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Oxfordshire campaigners vow to continue fight for off-road shared-use path after council says it has no money for it (+ video)

Bike Safe commissions report from Sustrans that says path alongside busy road would cost less than previous estimates

Cyclists and pedestrians living in a village close to Oxford are determined to press ahead with their campaign to have a shared-use path installed along a busy road after a study they commissioned from Sustrans concluded it would make conditions safer for those on bike and on foot. The report by the sustainable transport charity says the project could be executed at a cost of £800,000, but Oxfordshire County Council have said they have no cash to fund it.

Farmoor village lies only three and a half miles from the centre of Oxford as the crow flies, but is separated from it by the University of Oxford-owned Wytham Woods, a Site of Special Scientific Interest to which access is tightly controlled, meaning that anyone wanting to ride into the city by bike has to travel along the B4044 road, which runs between Eynsham and Dean Court in the west of the city. The lack of a footway running along the road, meanwhile, deters pedestrians from venturing out to local shops.

Last year, the group Bike Safe, which secured £6,250 to help fund its campaign following a public vote in the NatWest Community Force competition, produced a video which starkly demonstrates why its members feel a shared-use path is required.

Speaking about the Sustrans report last week, group spokesman Ian Leggett told the Oxford Mail: “We looked at different options but the only real option for a variety of reasons was to create a dedicated off-road route. “Anything else would be too dangerous because the road is simply too narrow.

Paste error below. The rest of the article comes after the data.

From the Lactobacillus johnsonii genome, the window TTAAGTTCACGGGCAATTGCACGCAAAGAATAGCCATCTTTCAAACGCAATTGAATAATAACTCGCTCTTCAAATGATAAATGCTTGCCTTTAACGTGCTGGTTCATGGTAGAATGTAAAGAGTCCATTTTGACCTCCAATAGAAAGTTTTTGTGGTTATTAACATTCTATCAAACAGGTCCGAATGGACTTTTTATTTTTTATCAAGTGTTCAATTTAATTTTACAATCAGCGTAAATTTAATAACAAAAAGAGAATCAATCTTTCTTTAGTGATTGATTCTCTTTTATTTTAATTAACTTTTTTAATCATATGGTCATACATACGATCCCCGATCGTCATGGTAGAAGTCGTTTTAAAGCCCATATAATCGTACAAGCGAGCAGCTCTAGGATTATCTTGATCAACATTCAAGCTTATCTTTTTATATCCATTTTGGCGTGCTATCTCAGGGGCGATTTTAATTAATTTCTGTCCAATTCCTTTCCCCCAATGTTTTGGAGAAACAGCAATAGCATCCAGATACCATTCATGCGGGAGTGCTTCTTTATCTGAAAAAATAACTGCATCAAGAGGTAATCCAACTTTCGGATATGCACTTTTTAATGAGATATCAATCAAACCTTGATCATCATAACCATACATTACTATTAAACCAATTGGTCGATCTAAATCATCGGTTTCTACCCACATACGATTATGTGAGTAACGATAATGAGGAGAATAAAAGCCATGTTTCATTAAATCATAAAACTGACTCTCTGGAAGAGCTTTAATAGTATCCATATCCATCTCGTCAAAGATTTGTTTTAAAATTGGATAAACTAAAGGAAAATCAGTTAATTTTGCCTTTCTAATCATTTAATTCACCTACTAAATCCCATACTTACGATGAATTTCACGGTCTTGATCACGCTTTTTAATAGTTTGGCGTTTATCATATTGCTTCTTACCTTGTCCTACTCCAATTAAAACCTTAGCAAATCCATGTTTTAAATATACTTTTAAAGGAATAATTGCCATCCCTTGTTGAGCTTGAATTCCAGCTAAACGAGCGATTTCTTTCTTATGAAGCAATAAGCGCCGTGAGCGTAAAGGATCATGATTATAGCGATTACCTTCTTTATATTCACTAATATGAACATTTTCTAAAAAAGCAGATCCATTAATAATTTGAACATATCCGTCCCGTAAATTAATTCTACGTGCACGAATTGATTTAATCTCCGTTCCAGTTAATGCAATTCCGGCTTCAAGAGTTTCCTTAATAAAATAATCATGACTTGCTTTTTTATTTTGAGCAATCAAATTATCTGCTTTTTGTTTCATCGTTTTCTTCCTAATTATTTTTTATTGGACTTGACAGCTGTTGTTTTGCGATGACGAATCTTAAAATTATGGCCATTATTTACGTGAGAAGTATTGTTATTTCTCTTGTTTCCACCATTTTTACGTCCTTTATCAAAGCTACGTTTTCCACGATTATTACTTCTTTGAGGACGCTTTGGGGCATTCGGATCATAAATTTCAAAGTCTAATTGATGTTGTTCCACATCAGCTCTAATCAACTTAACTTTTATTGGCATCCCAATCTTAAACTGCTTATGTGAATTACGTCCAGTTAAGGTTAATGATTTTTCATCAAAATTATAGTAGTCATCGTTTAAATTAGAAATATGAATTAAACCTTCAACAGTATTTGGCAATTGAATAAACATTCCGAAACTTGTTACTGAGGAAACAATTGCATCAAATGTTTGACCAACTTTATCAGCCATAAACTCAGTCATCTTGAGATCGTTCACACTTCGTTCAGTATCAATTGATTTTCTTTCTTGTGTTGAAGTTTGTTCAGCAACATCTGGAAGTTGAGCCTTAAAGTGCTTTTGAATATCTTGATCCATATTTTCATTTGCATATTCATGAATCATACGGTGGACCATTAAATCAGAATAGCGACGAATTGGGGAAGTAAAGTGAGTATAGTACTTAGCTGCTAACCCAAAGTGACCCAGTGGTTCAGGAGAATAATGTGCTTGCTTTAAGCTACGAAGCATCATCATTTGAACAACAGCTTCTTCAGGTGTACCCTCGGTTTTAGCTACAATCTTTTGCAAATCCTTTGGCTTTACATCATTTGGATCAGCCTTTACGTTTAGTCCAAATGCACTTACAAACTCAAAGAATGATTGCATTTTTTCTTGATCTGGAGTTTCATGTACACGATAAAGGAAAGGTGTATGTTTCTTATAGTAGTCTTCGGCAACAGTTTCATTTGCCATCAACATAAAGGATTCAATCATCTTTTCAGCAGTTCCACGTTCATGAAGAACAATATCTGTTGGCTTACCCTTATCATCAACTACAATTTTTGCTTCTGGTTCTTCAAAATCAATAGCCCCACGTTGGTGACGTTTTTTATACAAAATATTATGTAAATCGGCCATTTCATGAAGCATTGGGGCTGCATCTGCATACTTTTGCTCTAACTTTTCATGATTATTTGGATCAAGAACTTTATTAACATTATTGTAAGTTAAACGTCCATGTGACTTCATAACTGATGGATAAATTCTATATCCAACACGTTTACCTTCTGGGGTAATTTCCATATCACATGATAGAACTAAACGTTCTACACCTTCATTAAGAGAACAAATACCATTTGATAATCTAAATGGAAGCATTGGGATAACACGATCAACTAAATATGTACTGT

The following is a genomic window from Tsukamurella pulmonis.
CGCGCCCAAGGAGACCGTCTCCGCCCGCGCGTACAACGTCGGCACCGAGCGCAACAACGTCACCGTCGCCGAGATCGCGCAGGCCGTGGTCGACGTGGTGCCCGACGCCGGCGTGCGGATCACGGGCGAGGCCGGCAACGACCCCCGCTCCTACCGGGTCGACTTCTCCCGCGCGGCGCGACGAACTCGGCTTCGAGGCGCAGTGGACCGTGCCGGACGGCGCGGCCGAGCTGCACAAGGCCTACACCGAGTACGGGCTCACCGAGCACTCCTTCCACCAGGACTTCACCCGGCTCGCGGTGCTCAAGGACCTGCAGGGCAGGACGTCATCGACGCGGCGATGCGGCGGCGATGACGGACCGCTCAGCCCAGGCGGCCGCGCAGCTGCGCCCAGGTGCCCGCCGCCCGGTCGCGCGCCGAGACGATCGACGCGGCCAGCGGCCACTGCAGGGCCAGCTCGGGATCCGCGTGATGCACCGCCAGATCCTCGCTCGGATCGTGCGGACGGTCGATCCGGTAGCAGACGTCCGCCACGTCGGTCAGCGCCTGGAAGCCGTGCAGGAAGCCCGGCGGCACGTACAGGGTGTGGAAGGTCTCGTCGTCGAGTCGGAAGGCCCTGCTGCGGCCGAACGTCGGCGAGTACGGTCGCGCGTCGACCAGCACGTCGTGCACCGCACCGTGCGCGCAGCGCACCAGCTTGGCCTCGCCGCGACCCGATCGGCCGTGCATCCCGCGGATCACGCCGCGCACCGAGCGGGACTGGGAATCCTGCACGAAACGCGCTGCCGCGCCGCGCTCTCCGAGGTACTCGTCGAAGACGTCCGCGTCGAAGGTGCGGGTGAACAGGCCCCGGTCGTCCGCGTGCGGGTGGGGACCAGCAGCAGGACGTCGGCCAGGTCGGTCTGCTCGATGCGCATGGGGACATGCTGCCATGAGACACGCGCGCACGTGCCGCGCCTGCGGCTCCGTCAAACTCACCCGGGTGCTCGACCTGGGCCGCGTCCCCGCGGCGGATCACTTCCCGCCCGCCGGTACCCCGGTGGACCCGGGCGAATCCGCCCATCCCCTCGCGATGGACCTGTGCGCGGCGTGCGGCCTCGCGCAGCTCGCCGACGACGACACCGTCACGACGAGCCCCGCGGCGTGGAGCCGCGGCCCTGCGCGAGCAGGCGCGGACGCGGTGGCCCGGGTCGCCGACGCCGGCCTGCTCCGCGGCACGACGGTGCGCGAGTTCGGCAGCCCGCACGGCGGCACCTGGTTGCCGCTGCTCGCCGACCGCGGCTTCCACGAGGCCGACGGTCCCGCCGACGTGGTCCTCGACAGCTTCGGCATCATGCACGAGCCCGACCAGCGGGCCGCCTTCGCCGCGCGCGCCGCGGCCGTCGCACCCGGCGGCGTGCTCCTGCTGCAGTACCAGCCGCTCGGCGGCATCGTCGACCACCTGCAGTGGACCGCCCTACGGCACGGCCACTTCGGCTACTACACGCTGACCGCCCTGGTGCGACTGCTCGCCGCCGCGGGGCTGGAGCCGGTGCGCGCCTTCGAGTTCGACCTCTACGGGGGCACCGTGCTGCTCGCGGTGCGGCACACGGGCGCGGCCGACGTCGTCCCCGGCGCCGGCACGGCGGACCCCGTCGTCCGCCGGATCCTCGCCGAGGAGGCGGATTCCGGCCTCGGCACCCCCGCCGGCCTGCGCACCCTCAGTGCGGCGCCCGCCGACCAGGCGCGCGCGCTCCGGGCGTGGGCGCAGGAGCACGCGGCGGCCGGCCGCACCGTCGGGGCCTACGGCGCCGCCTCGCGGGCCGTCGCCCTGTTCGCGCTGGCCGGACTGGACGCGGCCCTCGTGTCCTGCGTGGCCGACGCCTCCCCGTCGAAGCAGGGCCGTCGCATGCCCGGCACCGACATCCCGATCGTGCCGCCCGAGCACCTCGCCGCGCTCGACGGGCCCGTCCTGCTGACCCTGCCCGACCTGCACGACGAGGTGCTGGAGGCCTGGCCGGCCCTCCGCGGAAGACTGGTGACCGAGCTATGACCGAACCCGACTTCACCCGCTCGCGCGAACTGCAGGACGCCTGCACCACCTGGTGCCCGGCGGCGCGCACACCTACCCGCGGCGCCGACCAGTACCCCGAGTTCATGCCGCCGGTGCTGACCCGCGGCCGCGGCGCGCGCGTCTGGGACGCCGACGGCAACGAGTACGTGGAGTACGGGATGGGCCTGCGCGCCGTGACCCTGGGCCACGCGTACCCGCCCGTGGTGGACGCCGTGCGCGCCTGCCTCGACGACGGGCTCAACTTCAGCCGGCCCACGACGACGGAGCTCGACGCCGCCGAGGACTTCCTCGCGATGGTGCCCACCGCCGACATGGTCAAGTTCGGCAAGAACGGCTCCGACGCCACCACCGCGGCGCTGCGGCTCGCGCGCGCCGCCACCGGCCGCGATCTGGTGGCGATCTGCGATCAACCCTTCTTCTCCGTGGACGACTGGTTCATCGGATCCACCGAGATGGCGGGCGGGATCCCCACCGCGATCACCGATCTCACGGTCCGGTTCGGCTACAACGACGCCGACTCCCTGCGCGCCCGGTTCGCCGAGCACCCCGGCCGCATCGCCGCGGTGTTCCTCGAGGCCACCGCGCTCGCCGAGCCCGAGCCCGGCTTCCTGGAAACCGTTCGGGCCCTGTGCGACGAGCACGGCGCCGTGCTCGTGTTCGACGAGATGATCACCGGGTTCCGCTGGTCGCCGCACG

“But hopefully this would be supported by motorists as it will ease traffic and cyclists could cycle without having a bus six inches off their back wheel.”

Original estimates suggested that putting an off-road path in place would cost between £1 million and £2 million, but the Sustrans report says that the project could be completed in two stages spanning two years at a cost of £400,000 for each phase – the first from Eynham to Farmoor, the second from Farmoor to Oxford.

However Oxfordshire County Council spokesman Martin Crabtree insisted that there was nothing in the budget to pay for such works, saying: “A lot of work has gone into pursuing ideas and we know there is enthusiasm for them locally. However there is very little funding so there is no possibility of the county council fully or even part-funding this scheme in the foreseeable future.”

Mr Leggett, however, maintained that the proposed scheme, details of which were presented to villagers in Farmoor last week,  would be cost-effective in the long run.

“This would be an investment which would pay for itself in seven or eight years,” he explained. “This would make an incredible difference. If you live in Farmoor, you cannot walk anywhere because there are no pavements.

“You can’t walk even to the shops and you are isolated. It is a crazy situation.

“We continue to need community support. The major thing we face is the council says it a good scheme but is not committed to delivering it.

“This will never happen without the community,” he concluded.


Simon joined as news editor in 2009 and is now the site’s community editor, acting as a link between the team producing the content and our readers. A law and languages graduate, published translator and former retail analyst, he has reported on issues as diverse as cycling-related court cases, anti-doping investigations, the latest developments in the bike industry and the sport’s biggest races. Now back in London full-time after 15 years living in Oxford and Cambridge, he loves cycling along the Thames but misses having his former riding buddy, Elodie the miniature schnauzer, in the basket in front of him.

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Doctor Fegg | 11 years ago

Long overdue. There really isn't any sensible way to cycle west from Oxford at the moment. I tend to think that these "satellite towns" should be a serious priority for cycle infrastructure investment. Eynsham to Oxford, Wellesbourne to Warwick, Highworth to Swindon, and so on - they all have the potential for real modal shift for comparatively little investment.

fluffy_mike | 11 years ago

good luck to them

It sounds a very sensible solution for what - in road terms - is a pitifully tiny amount

£800k buys 20 metres of motorway

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